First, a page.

Mayor asks: “How can we help you?”

Bill Dieruf, owner of Dieruf Hardware in Jeffersontown, Ky., is not the first businessman-turned-elected-official. But he’s one of the few to bring customer service lessons from the hardware store into city hall.

The 55-year-old Do it Best member decided to run for mayor of Jeffersontown on a platform of customer service, with a goal of bringing pride back to his local community.

Dieruf said his ties to the town run deep: Dieruf Hardware is the oldest family-run business in Jeffersontown, a suburb of Louisville. And Dieruf himself has been a city council member for the past 10 years. He said both experiences have given him an idea of what his town needs and how to achieve it.

“I think the retail attitude that we see around the United States in hardware stores and home centers is something that, if you put it in government, then you’d have people want to live in that area,” he said. “Customer service is a key issue. People want to be informed and want to be treated not like they’re a problem, but rather have their problems solved.”

Dieruf said the township’s slogan will be, “How can we help you?”

By spreading the slogan among city employees, Dieruf hopes to create excitement about meeting the needs of the town’s residents. It starts with the mayor, and trickles down through employees and to the town’s residents.

One of Dieruf’s business-friendly proposals involves attracting new businesses by helping them meet local ordinances and navigate red tape and other obstacles. Dieruf said that by working with them to help them come up with a plan the council can accept, he can attract new businesses.

“If you wanted to open a hardware store, and you went into a community, and they showed you the easiest way to get your permits, the easiest way to get your advertising out to the local community, you’d know they want you there,” he said.

Another retail tool he wants to make available to the town residents is the idea of order tracking.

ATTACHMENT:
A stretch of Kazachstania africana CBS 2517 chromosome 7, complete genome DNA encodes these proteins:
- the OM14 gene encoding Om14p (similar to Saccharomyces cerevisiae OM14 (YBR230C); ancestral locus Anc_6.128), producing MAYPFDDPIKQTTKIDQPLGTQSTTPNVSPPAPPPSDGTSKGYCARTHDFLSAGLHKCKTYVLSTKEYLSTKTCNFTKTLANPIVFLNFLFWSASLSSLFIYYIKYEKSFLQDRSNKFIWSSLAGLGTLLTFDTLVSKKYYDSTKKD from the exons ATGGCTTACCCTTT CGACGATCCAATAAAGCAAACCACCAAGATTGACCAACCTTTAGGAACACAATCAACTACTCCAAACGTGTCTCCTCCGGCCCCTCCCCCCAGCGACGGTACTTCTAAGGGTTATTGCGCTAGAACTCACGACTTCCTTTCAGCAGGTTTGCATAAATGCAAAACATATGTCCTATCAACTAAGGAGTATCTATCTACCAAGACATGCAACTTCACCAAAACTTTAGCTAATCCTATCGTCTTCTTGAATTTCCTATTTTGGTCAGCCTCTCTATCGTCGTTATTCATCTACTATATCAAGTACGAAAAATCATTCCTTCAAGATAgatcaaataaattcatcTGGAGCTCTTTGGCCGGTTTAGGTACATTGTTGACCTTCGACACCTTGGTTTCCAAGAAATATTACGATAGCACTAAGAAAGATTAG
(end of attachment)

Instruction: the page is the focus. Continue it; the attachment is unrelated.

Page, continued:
“A lot of times, if you call your city, and you report a drainage problem, you think it falls down a black hole,” he said.

Dieruf said he’d like to set up a Web-based system that posts reported township maintenance problems, like drainage, onto a website with status updates to give residents an idea of how and when they plan on addressing them. He said a system like that would not only hold the government accountable, but give residents peace of mind that their concerns are being addressed and eventually resolved.

“It sounds simple to somebody who does customer service all the time, but it’s not something that’s been done before,” he said.

Dieruf credited his customers for their support over the 2 ½-year campaign. By spreading his campaign messages through word of mouth, they helped Dieruf to secure 61% of the vote.

“I’m humbled by their excitement. It’s fun seeing people excited about their city again. They’re looking [to] the city for something to be proud of,” he said.

But as Dieruf moves forward in the political arena, he hasn’t forgotten the retail business. He said he saw the recession coming when he noticed the number of credit card transactions increasing, and spent the past few years being proactive by dropping underperforming departments and resetting the store. As a result, the store saw sales increase 18% last year, and month-over-month increases this year have been around 8.5%.

As for running the day-to-day operations, he spent some time while on the campaign trail training his son-in-law and store manager to take on more responsibility. Now, in his new role as mayor, he plans to treat the retail business as he would if he had a second location, and treat the city of Jeffersontown as his primary business, he said.